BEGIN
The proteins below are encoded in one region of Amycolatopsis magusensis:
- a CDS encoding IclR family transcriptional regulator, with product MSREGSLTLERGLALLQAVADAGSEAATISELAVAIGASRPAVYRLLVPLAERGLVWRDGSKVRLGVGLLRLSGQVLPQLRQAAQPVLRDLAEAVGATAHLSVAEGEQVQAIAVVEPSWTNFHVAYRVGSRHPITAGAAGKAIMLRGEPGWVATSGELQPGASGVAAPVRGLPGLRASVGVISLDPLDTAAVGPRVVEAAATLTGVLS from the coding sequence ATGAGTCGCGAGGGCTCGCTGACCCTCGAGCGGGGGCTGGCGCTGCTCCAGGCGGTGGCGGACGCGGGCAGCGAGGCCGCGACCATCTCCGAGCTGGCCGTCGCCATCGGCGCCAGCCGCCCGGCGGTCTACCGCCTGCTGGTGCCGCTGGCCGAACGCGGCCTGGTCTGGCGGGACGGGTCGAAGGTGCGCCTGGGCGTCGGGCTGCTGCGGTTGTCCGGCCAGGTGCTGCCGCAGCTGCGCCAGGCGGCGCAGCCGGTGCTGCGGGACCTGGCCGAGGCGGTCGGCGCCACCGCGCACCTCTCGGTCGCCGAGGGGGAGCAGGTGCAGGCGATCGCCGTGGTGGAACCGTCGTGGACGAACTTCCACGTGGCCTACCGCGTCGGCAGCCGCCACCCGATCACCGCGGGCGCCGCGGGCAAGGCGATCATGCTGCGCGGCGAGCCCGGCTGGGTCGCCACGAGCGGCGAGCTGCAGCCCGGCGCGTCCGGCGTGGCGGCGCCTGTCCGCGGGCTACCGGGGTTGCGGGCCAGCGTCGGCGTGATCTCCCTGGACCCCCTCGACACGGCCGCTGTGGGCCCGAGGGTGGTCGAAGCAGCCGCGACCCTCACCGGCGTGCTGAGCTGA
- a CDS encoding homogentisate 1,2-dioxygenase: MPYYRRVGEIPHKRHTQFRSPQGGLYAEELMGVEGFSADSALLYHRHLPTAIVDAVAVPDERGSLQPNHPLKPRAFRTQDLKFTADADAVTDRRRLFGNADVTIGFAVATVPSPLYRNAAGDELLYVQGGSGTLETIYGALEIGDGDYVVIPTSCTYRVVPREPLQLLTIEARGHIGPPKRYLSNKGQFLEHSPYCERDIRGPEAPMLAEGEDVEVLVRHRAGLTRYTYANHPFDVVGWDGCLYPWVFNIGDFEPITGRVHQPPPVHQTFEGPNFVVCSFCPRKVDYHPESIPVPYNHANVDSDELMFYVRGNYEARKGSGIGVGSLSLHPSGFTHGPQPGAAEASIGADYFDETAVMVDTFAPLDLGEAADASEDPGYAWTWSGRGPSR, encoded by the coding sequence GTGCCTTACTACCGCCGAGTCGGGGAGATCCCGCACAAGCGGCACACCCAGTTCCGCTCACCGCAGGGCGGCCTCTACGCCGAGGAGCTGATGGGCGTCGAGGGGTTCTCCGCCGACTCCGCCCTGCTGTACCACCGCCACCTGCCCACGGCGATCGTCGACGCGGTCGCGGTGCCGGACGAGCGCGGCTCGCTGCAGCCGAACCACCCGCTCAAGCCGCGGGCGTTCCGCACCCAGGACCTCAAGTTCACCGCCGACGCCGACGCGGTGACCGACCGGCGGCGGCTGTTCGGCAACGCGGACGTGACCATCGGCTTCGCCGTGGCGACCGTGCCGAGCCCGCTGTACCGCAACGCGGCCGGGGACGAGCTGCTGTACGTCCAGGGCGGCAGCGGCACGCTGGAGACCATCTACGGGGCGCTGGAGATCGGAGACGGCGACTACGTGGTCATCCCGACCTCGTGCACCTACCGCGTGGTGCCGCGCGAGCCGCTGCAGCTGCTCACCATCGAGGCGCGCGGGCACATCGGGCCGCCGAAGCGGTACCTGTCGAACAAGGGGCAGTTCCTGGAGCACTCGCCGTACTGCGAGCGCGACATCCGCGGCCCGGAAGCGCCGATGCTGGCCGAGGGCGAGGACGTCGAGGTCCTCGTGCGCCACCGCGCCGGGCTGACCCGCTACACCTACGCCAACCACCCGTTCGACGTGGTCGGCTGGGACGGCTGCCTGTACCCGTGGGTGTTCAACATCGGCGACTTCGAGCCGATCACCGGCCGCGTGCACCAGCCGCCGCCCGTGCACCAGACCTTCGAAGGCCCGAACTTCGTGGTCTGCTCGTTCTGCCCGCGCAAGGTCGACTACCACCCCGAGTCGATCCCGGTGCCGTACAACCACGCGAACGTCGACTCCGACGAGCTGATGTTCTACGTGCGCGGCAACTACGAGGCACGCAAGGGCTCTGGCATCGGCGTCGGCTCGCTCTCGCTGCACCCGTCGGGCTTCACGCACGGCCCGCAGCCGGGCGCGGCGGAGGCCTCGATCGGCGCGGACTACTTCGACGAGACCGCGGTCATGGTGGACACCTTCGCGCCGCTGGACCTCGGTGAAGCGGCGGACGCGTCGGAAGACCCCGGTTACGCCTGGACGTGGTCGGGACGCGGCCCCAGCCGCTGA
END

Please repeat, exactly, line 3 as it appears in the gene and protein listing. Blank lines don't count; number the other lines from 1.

- a CDS encoding homogentisate 1,2-dioxygenase: MPYYRRVGEIPHKRHTQFRSPQGGLYAEELMGVEGFSADSALLYHRHLPTAIVDAVAVPDERGSLQPNHPLKPRAFRTQDLKFTADADAVTDRRRLFGNADVTIGFAVATVPSPLYRNAAGDELLYVQGGSGTLETIYGALEIGDGDYVVIPTSCTYRVVPREPLQLLTIEARGHIGPPKRYLSNKGQFLEHSPYCERDIRGPEAPMLAEGEDVEVLVRHRAGLTRYTYANHPFDVVGWDGCLYPWVFNIGDFEPITGRVHQPPPVHQTFEGPNFVVCSFCPRKVDYHPESIPVPYNHANVDSDELMFYVRGNYEARKGSGIGVGSLSLHPSGFTHGPQPGAAEASIGADYFDETAVMVDTFAPLDLGEAADASEDPGYAWTWSGRGPSR, encoded by the coding sequence GTGCCTTACTACCGCCGAGTCGGGGAGATCCCGCACAAGCGGCACACCCAGTTCCGCTCACCGCAGGGCGGCCTCTACGCCGAGGAGCTGATGGGCGTCGAGGGGTTCTCCGCCGACTCCGCCCTGCTGTACCACCGCCACCTGCCCACGGCGATCGTCGACGCGGTCGCGGTGCCGGACGAGCGCGGCTCGCTGCAGCCGAACCACCCGCTCAAGCCGCGGGCGTTCCGCACCCAGGACCTCAAGTTCACCGCCGACGCCGACGCGGTGACCGACCGGCGGCGGCTGTTCGGCAACGCGGACGTGACCATCGGCTTCGCCGTGGCGACCGTGCCGAGCCCGCTGTACCGCAACGCGGCCGGGGACGAGCTGCTGTACGTCCAGGGCGGCAGCGGCACGCTGGAGACCATCTACGGGGCGCTGGAGATCGGAGACGGCGACTACGTGGTCATCCCGACCTCGTGCACCTACCGCGTGGTGCCGCGCGAGCCGCTGCAGCTGCTCACCATCGAGGCGCGCGGGCACATCGGGCCGCCGAAGCGGTACCTGTCGAACAAGGGGCAGTTCCTGGAGCACTCGCCGTACTGCGAGCGCGACATCCGCGGCCCGGAAGCGCCGATGCTGGCCGAGGGCGAGGACGTCGAGGTCCTCGTGCGCCACCGCGCCGGGCTGACCCGCTACACCTACGCCAACCACCCGTTCGACGTGGTCGGCTGGGACGGCTGCCTGTACCCGTGGGTGTTCAACATCGGCGACTTCGAGCCGATCACCGGCCGCGTGCACCAGCCGCCGCCCGTGCACCAGACCTTCGAAGGCCCGAACTTCGTGGTCTGCTCGTTCTGCCCGCGCAAGGTCGACTACCACCCCGAGTCGATCCCGGTGCCGTACAACCACGCGAACGTCGACTCCGACGAGCTGATGTTCTACGTGCGCGGCAACTACGAGGCACGCAAGGGCTCTGGCATCGGCGTCGGCTCGCTCTCGCTGCACCCGTCGGGCTTCACGCACGGCCCGCAGCCGGGCGCGGCGGAGGCCTCGATCGGCGCGGACTACTTCGACGAGACCGCGGTCATGGTGGACACCTTCGCGCCGCTGGACCTCGGTGAAGCGGCGGACGCGTCGGAAGACCCCGGTTACGCCTGGACGTGGTCGGGACGCGGCCCCAGCCGCTGA